Monday, August 23, 2010

Riggle on Street Art

Nicholas Alden Riggle explores a new domain of art with his "Street Art:  The Transfiguration of the Commonplace."  The Journal of Aesthetics and Art Criticism 68:2 (2010) 243-257.  He begins by developing a definition "An artwork is street art if, and only if, its material use of the street is internal to its meaning."  As a result, some graffiti (but not all) is street art.  Works that count as street art are used to illustrate the article:  one piece by Blu in 2007, another by C215, another by Swoon. I have no objection to his definition but wonder whether the tile works by Richard Hawes on the bridge on San Antonio Street in San Jose count as street art.  The street is used in the work since the tiles face the street from both sides of the bridge.  Riggle allows that Invader's works, which use tiles, are street art.  This work probably would not appear in a book on street art since Hawes is not part of the hip-hop culture.  On the other hand, Invader is the kind of artist whose work would appear in a book on Street Art.  Hawes works were placed there (as it turns out without clear legal authority) over a period of a couple years.  He was originally invited to do this work by one of the local neighborhood associations but the work was not sanctioned by the city public art program (at least not at that may now have some retroactive sanction).  Riggle would probably exclude Hawes' work from street art as Hawes did not make a commitment to ephemerality.  Riggle thinks that Tilted Arc by Richard Serra is not street art since it rejects ephemerality and because it "transforms the public space into an artworld-sanctioned artspace" which is not then, any longer, a street.

Returning to Hawes's work, I should observe that a few years back it was partly destroyed by an over-enthusiastic "protector" of the bridge.  When I discussed this with Hawes he was upset about it.  So he was not in favor of ephemerality, and, like Serra, was not in favor of the destruction of his work.  Unlike the Serra case, however, one could not argue that Hawes had turned the space into an art-sanctioned space with not internal connection to the street, no real use of the street.  I should note that I played some role in this drama.  My wife and I apprehended the art vandals in the act of destroying works with crowbars and managed to scare them away, mainly by taking photographs of what they were doing.  The local communities (including Olinder Neighborhood, the Roosevelt Park Neighborhood, and Naglee Park) rallied in favor of the art works (petitions were distributed, emails flew, and a newspaper article was written in the San Jose Mercury News).  The works that were not destroyed remain on the bridge, including ones that were partially ruined by the art vandals.  I would tentatively include Hawes work as street art, but I am somewhat nervous about this since it is not connected to any street art tradition, for example it is not connected in any way with graffiti or graffiti art.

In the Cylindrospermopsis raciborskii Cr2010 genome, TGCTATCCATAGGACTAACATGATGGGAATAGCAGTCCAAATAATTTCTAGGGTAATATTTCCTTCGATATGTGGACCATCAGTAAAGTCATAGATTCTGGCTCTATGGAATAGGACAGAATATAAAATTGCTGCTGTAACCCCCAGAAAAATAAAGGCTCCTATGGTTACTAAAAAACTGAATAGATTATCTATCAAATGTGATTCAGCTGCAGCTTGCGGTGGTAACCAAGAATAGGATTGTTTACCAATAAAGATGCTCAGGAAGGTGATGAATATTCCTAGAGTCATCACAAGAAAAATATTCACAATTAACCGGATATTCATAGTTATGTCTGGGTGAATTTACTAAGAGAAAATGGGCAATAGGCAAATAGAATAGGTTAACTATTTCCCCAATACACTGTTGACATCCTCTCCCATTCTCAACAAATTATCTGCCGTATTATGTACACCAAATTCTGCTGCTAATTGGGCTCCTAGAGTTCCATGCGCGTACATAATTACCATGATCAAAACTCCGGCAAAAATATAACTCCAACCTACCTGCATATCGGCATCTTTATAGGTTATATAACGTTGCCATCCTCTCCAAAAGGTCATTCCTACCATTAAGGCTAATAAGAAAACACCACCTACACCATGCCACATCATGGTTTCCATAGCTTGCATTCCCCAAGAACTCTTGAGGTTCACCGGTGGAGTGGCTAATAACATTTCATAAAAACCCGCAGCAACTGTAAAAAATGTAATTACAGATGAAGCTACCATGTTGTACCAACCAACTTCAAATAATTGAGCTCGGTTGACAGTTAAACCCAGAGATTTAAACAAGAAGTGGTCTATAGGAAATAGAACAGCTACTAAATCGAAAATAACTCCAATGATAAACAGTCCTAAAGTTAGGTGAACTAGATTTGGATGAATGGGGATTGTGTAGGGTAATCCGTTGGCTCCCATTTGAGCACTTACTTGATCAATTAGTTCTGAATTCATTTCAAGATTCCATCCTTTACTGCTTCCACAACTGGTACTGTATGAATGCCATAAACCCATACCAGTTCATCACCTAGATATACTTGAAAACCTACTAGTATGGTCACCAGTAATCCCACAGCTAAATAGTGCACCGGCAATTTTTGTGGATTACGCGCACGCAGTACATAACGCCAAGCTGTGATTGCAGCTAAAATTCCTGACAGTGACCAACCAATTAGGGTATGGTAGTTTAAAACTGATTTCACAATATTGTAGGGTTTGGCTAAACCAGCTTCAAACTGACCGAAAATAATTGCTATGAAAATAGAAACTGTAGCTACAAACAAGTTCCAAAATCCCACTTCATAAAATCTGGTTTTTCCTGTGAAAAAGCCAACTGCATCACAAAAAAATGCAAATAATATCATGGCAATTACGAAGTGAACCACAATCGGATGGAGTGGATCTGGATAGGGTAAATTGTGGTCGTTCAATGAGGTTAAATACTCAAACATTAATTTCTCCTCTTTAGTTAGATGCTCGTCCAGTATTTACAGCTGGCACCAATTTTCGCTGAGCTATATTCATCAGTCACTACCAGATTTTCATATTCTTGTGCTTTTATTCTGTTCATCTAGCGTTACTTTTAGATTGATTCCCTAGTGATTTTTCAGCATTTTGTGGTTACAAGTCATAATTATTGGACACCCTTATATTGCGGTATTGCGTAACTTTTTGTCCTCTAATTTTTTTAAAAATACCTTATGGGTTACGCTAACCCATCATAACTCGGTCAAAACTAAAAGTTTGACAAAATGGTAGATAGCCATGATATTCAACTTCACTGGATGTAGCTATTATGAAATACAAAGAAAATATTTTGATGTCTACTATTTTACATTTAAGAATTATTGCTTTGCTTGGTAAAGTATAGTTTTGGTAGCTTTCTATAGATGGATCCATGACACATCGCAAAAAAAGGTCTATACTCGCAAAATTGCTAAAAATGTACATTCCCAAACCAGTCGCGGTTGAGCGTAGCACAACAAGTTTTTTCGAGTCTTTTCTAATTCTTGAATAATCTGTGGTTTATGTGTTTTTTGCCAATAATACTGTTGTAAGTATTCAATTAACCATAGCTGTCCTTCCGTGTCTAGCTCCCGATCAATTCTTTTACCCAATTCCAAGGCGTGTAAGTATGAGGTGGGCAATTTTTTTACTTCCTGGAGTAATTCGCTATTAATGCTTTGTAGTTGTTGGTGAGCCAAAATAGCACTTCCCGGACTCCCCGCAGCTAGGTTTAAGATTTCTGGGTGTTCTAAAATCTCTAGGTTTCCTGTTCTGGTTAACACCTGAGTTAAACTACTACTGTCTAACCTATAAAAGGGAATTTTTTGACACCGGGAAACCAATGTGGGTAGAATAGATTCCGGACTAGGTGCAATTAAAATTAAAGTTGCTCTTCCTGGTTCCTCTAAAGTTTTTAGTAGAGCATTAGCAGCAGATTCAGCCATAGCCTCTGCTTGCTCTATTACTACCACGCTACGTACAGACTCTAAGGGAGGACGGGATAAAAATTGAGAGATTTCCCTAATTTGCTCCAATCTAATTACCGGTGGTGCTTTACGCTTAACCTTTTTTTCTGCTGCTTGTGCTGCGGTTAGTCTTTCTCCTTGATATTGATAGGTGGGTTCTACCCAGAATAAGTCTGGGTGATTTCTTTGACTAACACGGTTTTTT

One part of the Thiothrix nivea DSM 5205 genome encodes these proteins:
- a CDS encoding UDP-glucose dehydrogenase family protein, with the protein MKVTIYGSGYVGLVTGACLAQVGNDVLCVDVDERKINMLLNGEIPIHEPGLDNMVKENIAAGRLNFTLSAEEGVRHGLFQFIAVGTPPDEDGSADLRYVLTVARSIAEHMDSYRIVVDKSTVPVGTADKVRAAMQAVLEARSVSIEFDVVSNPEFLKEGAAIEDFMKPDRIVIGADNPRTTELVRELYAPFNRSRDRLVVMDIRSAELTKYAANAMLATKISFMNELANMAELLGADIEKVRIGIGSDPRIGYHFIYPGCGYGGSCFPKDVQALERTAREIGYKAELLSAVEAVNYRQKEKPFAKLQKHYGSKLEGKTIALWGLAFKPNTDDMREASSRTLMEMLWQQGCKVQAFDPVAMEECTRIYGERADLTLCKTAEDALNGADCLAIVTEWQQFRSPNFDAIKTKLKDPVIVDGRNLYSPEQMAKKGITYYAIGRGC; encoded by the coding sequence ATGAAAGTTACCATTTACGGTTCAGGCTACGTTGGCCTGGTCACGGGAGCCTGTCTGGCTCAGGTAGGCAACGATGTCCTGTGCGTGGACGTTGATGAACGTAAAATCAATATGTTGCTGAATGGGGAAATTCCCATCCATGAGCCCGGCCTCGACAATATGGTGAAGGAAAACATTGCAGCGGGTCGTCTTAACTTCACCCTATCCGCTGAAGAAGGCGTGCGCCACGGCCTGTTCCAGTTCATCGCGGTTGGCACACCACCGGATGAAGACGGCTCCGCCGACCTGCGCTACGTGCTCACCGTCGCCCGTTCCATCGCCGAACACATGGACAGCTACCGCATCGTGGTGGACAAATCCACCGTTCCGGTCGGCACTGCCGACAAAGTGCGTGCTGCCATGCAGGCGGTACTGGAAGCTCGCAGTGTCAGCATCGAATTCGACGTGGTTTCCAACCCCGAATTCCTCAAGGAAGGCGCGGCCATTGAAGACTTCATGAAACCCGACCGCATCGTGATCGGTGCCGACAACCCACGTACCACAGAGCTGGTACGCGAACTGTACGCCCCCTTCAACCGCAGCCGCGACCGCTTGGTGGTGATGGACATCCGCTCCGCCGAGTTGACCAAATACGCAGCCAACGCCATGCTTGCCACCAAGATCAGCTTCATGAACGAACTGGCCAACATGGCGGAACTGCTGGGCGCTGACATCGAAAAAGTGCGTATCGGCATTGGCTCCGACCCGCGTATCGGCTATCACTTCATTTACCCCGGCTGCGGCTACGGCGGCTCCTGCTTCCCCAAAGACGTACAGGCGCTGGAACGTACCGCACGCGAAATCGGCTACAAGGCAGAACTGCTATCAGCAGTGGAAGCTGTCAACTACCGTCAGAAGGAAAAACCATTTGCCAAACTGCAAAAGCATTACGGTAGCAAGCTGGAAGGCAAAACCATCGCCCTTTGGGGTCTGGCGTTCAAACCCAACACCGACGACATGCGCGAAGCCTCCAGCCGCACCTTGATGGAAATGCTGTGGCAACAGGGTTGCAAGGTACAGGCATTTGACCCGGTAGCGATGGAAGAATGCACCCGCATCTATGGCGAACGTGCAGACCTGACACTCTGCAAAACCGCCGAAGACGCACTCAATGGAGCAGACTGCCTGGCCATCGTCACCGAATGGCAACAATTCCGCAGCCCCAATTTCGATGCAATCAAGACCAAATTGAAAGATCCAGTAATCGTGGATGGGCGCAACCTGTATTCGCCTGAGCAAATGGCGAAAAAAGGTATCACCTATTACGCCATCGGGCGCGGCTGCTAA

Riggle's definition would include Hawes' work except for the ephemerality condition.  However, are street artists really always committed to their art being ephemeral?  How do they show this belief?  What if they would prefer it to be up as long as possible?  What about a mural artist who is paid to put up a relatively permanent mural by the city?  What about architects?  Many of their buildings will be destroyed in their lifetimes:  does knowing this mean that these artists are committed to their work being ephemeral?  How do we distinguish this commitment from mere acceptance? 

More important, Riggle says that street art is "antithetical to the artworld."  Wouldn't this, if true, pose some serious problems with atworld theories of art?  One of Riggle's main points is that street art allows art to "join the living" by which he means that it allows art to be integrated in everyday life.

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